feet and out the door.
    Ruby breathed a sigh of relief at the silence that grew as the others moved farther down the hall.
    “What do you want I should do, miss?”
    “I wish I knew. What is your name?”
    “I’m Charlie, miss. Charlie Higgins. I tend bar and do whatever else needs doin’. Me and Per go back a long way.” He took a few steps closer to the bed. “He been holdin’ on just for you. Said he wanted to see his girls before he took the train to glory. Good thing you come when you did.”
    “He’s been sick a long time.” Just looking at the skin-wrapped bones that had once been a vibrant man told her that.
    “I knew he was ailin’ long before he told us.”
    “I see.” While the thought of pumping this man for information since he seemed willing to talk was a strong one, her need for sleep won out. “Thank you for talking with me, but I’d best return to my room before Opal wakes up and becomes frightened in a strange place. I’m sure I will have many questions in the morning.”
    “Yes, miss.” Charlie leaned over and pulled the sheet up over her father’s face. “Rest in peace, my friend.” His voice choked, and he turned away to blow his nose. Finished, he motioned for Ruby to precede him out of the room, blew out the lamp, and shut the door behind himself.
    “Thank you again.” Ruby nodded and made her way down the hall. She could hear two women talking behind one door on the way down and assumed it to be Belle and . . . She shook her head. How rude not to have asked for their names, to have introduced herself. But then, they all knew who she and Opal were if Per had talked about them, as it seemed he had from her conversation with Mr. Higgins.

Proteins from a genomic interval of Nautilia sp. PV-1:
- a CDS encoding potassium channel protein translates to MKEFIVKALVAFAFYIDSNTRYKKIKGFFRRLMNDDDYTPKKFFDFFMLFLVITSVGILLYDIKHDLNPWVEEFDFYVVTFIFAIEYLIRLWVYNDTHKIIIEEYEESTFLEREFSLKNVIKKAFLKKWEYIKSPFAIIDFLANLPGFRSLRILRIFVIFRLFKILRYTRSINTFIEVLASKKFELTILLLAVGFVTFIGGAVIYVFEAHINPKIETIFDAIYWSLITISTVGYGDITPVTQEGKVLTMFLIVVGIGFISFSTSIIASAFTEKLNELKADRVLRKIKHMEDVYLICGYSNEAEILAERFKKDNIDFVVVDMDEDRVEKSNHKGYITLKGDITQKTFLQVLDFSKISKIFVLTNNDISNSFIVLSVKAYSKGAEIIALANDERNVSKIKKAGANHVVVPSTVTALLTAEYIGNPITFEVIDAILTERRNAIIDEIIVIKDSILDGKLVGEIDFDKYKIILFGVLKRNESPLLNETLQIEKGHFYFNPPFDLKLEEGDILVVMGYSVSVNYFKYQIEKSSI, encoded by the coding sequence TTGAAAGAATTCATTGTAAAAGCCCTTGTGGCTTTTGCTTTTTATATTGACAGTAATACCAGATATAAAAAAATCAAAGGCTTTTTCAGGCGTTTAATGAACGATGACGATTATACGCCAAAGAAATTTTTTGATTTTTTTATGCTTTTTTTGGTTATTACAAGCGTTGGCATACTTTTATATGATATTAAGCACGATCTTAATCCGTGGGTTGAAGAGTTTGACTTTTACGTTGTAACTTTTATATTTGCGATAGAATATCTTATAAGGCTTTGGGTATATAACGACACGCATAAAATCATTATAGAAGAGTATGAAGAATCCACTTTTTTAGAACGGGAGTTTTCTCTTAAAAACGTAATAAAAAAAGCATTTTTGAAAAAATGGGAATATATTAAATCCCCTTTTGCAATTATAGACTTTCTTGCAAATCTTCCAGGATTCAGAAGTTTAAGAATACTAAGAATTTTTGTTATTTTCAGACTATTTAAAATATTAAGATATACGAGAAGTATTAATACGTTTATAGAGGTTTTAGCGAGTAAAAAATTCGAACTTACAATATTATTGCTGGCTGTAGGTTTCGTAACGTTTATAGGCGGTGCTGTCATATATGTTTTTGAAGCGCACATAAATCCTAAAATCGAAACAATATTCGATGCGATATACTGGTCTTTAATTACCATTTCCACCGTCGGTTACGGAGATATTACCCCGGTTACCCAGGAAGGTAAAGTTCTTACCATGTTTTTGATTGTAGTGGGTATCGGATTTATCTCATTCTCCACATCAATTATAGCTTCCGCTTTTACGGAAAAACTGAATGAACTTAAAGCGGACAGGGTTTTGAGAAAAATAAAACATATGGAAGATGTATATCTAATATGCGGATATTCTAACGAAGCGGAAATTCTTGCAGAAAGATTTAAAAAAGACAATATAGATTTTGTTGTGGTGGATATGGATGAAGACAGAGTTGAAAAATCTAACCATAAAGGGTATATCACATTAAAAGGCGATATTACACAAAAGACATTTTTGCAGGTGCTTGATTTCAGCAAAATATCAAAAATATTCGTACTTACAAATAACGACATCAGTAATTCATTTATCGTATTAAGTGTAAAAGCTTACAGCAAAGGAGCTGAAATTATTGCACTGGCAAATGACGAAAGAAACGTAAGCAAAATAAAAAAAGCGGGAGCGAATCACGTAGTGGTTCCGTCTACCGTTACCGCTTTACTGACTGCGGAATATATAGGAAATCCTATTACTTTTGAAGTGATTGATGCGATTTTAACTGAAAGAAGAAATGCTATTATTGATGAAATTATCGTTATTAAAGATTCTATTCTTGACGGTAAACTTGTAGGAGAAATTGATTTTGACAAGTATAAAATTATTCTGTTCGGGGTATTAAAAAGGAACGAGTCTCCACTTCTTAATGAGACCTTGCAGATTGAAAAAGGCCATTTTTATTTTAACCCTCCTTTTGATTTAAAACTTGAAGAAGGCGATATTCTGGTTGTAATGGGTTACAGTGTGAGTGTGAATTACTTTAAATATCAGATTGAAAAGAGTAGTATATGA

After nudging Opal over to her own side, Ruby climbed back in bed, certain that she would lie awake wondering about the group of people she’d met here at Dove House, about her father and the life he’d lived since he came west, about when she and Opal could return to New York and their life with the Brandons. Instead, she remembered no more of her prayer than “Please, God.”
    She awoke with the same thought, but “Please, God,” what? And where was Opal? Throwing the covers back, Ruby dressed more quickly than she ever thought possible, bundled her hair into a snood, and rushed out the door.
    The empty hall stretched dark but for the windows at either end. All the doors were closed, and she heard no sound. Surely others were up and about, not just Opal. Gray clouds obliterated the sun that surely must have been up for hours. It felt like midmorning. How had she ever slept so late?
    As she drew closer to her father’s room, she could hear someone moving around in there, opening and closing cupboards and drawers. She knocked, waiting for a response, and when the noise didn’t abate, she pushed open the door. Belle, wrapper-clad and with hair flying every which way, was searching for something. Clothing dangled from half-open drawers, as if the searcher was in too much of a hurry to put everything back—or didn’t care.
    Ruby cleared her throat. “May I help you?” She glanced over to see her father’s body lying where they’d left it.
    Belle spun and took a step back, hand to her throat. “You ’bout scared the wits right outa me.”
    “I’m sorry. I was looking for Opal and heard someone in here. I could help you look for whatever it is you are not finding.”
    “What I’m looking for is none of your business.”
    The snarl caught Ruby totally by surprise. “Pardon me.” She kept her voice even with effort. “I just thought to be helpful.”
    “Best help you can do is get back on that train and head east to whatever life you lived before . . . before . . .” Belle glanced at the bed and dissolved into a sobbing, grief-stricken woman. She sank down into a chair, crushing the pile of petticoats that had been thrown there.
    Ruby fought the tears brought on by seeing Belle’s. “I have to go find Opal.” She left the

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